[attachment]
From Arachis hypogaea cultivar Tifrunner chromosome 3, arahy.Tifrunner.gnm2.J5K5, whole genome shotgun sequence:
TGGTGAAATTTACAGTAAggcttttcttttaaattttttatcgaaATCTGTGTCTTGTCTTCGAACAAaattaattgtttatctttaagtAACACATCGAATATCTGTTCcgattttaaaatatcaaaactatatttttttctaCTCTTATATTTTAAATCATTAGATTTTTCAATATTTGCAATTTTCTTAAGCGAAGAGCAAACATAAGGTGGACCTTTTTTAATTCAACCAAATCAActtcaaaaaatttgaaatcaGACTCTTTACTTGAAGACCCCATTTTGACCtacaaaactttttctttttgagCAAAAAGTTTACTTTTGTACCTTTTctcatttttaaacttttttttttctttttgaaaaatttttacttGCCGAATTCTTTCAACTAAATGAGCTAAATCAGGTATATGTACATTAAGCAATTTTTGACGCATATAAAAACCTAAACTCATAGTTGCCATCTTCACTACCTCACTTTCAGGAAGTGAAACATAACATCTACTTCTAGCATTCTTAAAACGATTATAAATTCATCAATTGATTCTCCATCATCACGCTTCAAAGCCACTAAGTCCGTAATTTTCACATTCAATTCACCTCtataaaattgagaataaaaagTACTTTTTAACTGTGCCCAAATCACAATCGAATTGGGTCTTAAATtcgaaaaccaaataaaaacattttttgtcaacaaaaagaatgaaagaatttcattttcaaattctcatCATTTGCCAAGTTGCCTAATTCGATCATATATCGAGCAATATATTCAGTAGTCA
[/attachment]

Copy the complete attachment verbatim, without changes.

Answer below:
From Arachis hypogaea cultivar Tifrunner chromosome 3, arahy.Tifrunner.gnm2.J5K5, whole genome shotgun sequence:
TGGTGAAATTTACAGTAAggcttttcttttaaattttttatcgaaATCTGTGTCTTGTCTTCGAACAAaattaattgtttatctttaagtAACACATCGAATATCTGTTCcgattttaaaatatcaaaactatatttttttctaCTCTTATATTTTAAATCATTAGATTTTTCAATATTTGCAATTTTCTTAAGCGAAGAGCAAACATAAGGTGGACCTTTTTTAATTCAACCAAATCAActtcaaaaaatttgaaatcaGACTCTTTACTTGAAGACCCCATTTTGACCtacaaaactttttctttttgagCAAAAAGTTTACTTTTGTACCTTTTctcatttttaaacttttttttttctttttgaaaaatttttacttGCCGAATTCTTTCAACTAAATGAGCTAAATCAGGTATATGTACATTAAGCAATTTTTGACGCATATAAAAACCTAAACTCATAGTTGCCATCTTCACTACCTCACTTTCAGGAAGTGAAACATAACATCTACTTCTAGCATTCTTAAAACGATTATAAATTCATCAATTGATTCTCCATCATCACGCTTCAAAGCCACTAAGTCCGTAATTTTCACATTCAATTCACCTCtataaaattgagaataaaaagTACTTTTTAACTGTGCCCAAATCACAATCGAATTGGGTCTTAAATtcgaaaaccaaataaaaacattttttgtcaacaaaaagaatgaaagaatttcattttcaaattctcatCATTTGCCAAGTTGCCTAATTCGATCATATATCGAGCAATATATTCAGTAGTCA